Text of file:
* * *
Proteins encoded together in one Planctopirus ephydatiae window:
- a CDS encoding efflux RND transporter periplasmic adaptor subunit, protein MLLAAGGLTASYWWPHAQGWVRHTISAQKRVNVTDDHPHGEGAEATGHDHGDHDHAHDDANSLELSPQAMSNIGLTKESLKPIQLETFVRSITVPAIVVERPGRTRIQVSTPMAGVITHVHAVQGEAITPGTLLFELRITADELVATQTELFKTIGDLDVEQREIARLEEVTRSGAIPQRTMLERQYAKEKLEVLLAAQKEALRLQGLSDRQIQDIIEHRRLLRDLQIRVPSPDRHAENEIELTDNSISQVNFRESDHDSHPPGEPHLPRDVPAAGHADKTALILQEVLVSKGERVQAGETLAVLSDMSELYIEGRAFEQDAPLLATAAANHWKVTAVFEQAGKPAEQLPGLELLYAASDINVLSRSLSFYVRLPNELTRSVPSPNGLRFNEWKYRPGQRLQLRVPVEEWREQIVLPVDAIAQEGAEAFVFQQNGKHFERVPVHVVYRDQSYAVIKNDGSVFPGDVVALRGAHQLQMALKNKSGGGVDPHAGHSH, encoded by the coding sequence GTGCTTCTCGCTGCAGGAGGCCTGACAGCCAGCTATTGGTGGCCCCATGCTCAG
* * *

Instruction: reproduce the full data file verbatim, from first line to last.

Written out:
Proteins encoded together in one Planctopirus ephydatiae window:
- a CDS encoding efflux RND transporter periplasmic adaptor subunit, protein MLLAAGGLTASYWWPHAQGWVRHTISAQKRVNVTDDHPHGEGAEATGHDHGDHDHAHDDANSLELSPQAMSNIGLTKESLKPIQLETFVRSITVPAIVVERPGRTRIQVSTPMAGVITHVHAVQGEAITPGTLLFELRITADELVATQTELFKTIGDLDVEQREIARLEEVTRSGAIPQRTMLERQYAKEKLEVLLAAQKEALRLQGLSDRQIQDIIEHRRLLRDLQIRVPSPDRHAENEIELTDNSISQVNFRESDHDSHPPGEPHLPRDVPAAGHADKTALILQEVLVSKGERVQAGETLAVLSDMSELYIEGRAFEQDAPLLATAAANHWKVTAVFEQAGKPAEQLPGLELLYAASDINVLSRSLSFYVRLPNELTRSVPSPNGLRFNEWKYRPGQRLQLRVPVEEWREQIVLPVDAIAQEGAEAFVFQQNGKHFERVPVHVVYRDQSYAVIKNDGSVFPGDVVALRGAHQLQMALKNKSGGGVDPHAGHSH, encoded by the coding sequence GTGCTTCTCGCTGCAGGAGGCCTGACAGCCAGCTATTGGTGGCCCCATGCTCAG